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Monday, 25 July 2016

Introduction

I have written a relatively large number of reviews over the past few years. I mean just check out this page!!!

There are three questions that I am asked quite regularly:

The questions are as follows:

  • Which Linux Distributions would I recommend to new users?
  • Which Linux Distributions should the average user use? (not necessarily asked in that way but in a way similar to this)
  • Which Linux Distributions do I use?
I aim to answer the top 2 questions in this article and I will save the other one for another day.

The list will contain just 5 distributions because I believe that the Linux distributions that suit new users to Linux are the same that will suit people who just want to go about their day without overly customising and administering their systems/

Without further ado then lets start with the list. Unlike other lists this is in the order in which I recommend them.

1. Linux Mint






















There is a very fine line between deciding whether to recommend Linux Mint over Ubuntu or Ubuntu over Linux Mint and I have hedged my bets at About.com by writing the following 2 guides:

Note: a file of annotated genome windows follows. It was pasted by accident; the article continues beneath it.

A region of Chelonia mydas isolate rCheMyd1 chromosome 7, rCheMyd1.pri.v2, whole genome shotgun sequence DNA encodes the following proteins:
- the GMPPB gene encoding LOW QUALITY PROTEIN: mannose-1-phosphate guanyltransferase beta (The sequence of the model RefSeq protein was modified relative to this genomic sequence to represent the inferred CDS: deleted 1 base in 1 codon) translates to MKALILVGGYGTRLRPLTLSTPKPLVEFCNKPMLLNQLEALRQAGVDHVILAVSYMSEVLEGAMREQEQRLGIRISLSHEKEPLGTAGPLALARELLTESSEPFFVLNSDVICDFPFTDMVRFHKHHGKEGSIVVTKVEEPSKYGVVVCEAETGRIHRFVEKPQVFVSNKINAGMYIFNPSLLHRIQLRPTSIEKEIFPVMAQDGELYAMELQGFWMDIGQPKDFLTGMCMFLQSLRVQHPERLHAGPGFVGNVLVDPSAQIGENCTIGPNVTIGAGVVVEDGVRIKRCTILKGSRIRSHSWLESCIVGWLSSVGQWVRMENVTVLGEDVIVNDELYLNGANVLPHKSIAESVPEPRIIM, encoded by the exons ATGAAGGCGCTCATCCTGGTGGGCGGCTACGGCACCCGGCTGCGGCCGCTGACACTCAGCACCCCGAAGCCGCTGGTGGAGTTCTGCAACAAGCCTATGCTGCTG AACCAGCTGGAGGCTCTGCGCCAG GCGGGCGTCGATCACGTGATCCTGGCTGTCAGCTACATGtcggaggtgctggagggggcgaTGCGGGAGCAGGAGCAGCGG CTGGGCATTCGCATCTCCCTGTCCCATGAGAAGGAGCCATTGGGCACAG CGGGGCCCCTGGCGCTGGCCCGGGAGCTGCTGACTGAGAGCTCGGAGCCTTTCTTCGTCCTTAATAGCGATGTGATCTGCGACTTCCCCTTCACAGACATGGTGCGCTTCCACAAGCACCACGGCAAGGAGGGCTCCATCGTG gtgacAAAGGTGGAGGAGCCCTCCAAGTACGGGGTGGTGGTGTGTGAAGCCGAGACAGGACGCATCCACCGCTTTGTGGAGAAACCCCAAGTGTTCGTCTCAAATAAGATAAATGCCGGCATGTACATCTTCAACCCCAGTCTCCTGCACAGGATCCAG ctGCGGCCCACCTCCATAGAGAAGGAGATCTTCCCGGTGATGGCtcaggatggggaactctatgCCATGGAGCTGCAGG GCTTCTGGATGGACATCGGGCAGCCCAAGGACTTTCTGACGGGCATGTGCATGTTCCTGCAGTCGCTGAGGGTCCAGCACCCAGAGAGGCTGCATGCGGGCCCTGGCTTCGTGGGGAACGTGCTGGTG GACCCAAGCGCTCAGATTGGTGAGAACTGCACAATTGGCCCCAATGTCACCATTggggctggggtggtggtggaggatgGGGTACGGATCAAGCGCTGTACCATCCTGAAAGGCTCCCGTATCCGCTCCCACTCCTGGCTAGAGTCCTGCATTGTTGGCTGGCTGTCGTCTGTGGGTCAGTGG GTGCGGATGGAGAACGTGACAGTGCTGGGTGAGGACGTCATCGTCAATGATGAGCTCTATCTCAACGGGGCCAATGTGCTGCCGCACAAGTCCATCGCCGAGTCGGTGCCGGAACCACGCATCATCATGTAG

When I use Linux Mint it always feels like it has been well thought out and that there has been a really decent level of testing.

Cinnamon improves with each and every release and things just seem to work that little bit better than Ubuntu. 

An obvious example is with regards to package management. The user interface for installing software in Linux Mint is still much easier to get working in its entirety than Ubuntu. 

I think Ubuntu would suit people who have a little bit more experience with Linux whereas Linux Mint is a far better entry point distribution.

My major issue with Linux Mint which is also one of its strengths is the fact that it aligns itself to the Ubuntu LTS release. What this means is that for now Linux Mint is perfectly up to date but in two years time whilst it will have had all the security updates it requires the interface begins to look a little bit tired compared to Ubuntu which continually improves every 6 months.

What you can be assured of is stability. You can also be assured when it comes to hardware detection but as the kernel gets older you will find that newer hardware will be harder to incorporate because the version of the kernel becomes out of date.

The software with Linux Mint is as good as it gets with the Banshee audio player, LibreOffice office suite, GIMP image editor, Thunderbird email client, Firefox web browser and VLC media player.

I personally recommend the Cinnamon version of Linux Mint over the MATE version. When it comes to MATE I have to recommend Ubuntu MATE over Linux Mint MATE.


2. Ubuntu






















It may be number 2 on this list but there is barely anything between Linux Mint and Ubuntu. The whole decision for me still comes down to the mess that is the software installer within Ubuntu.